Beyond the buff Jesus: Difficulty of an ending

When I imagine my perfect world, there are no endings and no beginnings. It is all middles, the best parts of life: the peanut butter in a Reese’s cup, the point you reach in a book where you cannot put it down or the days of a season that are just right.

I am notoriously bad at both beginnings and endings. I do not like change; it makes me anxious, throws off my schedule and generally messes things up. I like the safety of middles, the sense of security and comfort that they bring.

But life does not work this way. We live lives that constantly change, with beginnings and endings coming every day. The lives we are called to live are rarely, if ever, truly safe. Accepting that is harder than I would like it to be. I can think back on my life and remember all of the times that change came, change that I was certain was going to be simply awful, change that sometimes was awful: moving the summer before my senior year, adjusting to a new church and a new school and having to redefine my role in these places.

There have been some instances though in which change did not end up being so awful. The main example that I am thinking of is likely one that many Maryville College students can relate to: coming to MC. I cannot honestly say that I was sure that I was going to love Maryville. I knew that it was a good fit and I knew that it was a good decision. But that beginning was hard, though not as hard as the ending of my freshman year.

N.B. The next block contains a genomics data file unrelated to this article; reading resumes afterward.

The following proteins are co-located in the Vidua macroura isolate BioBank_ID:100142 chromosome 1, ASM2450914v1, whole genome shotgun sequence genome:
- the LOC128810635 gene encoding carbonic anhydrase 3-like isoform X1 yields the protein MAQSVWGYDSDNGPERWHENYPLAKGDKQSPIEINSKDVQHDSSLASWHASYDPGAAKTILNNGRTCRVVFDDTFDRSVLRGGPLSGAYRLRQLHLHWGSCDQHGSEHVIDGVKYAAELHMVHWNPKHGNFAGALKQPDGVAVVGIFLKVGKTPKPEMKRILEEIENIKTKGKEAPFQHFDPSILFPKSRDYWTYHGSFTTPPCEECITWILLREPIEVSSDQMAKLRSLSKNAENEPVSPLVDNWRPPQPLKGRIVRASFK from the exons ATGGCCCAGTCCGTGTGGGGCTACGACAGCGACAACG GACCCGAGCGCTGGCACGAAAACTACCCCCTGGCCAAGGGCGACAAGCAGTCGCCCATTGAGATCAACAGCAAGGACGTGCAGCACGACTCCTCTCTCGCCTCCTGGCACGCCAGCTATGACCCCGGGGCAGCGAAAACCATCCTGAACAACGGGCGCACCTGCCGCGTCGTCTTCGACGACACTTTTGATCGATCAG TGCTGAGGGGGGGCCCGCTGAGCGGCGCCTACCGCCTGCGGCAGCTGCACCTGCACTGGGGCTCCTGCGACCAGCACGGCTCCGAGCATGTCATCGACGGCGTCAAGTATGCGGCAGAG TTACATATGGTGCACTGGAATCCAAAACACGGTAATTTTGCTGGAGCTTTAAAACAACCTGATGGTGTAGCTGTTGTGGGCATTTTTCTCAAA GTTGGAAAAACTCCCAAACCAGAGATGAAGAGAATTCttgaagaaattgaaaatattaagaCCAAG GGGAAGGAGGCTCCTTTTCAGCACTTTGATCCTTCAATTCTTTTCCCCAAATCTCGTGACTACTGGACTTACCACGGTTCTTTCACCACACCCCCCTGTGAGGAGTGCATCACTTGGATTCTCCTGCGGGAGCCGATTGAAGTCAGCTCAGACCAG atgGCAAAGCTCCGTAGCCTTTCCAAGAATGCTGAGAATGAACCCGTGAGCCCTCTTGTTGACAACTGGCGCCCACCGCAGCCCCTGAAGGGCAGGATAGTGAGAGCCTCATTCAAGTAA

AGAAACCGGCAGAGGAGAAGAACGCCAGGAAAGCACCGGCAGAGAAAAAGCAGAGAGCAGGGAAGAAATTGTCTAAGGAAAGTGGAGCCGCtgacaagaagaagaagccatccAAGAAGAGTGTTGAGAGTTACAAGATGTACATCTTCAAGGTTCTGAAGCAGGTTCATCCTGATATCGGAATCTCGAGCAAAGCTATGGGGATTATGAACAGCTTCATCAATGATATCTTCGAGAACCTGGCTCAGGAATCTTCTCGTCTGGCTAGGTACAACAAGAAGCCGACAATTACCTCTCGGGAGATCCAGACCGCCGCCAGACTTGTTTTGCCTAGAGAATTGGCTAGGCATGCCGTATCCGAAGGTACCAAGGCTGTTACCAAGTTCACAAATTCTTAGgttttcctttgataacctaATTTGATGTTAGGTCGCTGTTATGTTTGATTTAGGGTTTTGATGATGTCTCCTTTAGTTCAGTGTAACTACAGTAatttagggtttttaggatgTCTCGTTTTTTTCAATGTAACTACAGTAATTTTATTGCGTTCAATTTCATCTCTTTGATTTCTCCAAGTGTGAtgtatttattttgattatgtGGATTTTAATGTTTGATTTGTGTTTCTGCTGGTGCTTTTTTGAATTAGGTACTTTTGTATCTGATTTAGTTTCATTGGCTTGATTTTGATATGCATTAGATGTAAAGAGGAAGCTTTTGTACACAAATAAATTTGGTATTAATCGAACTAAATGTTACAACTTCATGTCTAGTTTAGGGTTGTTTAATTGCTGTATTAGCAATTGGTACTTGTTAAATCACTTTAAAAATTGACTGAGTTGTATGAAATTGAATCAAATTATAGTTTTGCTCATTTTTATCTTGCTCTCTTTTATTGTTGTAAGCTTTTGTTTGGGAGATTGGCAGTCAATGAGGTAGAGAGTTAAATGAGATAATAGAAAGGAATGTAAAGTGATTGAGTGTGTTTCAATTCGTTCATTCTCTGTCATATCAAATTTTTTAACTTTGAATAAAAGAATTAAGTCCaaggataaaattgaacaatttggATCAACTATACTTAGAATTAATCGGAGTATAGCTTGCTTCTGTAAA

I took a risk with the change I made. I could have gone back home, to Birmingham Southern or Stanford, but I came here. I came from far away and I was not prepared for how great that change would be, how much I would come to love this place and these people.

In this instance, though, the endings have been harder than the beginnings.

I know that I dread each of the lasts: the last chapel, the last Bible study or the last worship committee meeting. I dread the knowledge that I am going to be away from the people I love for so long. The changes that come with the beginning of a new summer, a new internship or a new job are scary, really scary. But maybe my fear will turn into something better. Maybe I will be shocked by the things to come, the surprises that God has in store for me.

As much as I love the middles, there are not as many surprises in them unless you have the bookends. God does amazing work in the beginnings and the endings. You cannot have one without the other; God gives us a beginning that comes from the endings. Seniors graduate into new, bigger beginnings. The rest of us have a little bit more time in this middle, in the security that is this home. But the new year will be just that — new.
Instead of mourning this ending, may we take this opportunity to anticipate, maybe with less anxiety than excitement, the beginning that is to come.

One thought on “Beyond the buff Jesus: Difficulty of an ending

  • May 7, 2014 at 2:46 pm
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    Thank you so much for sharing these thoughts and our morning together at MC last Monday.

    Reply

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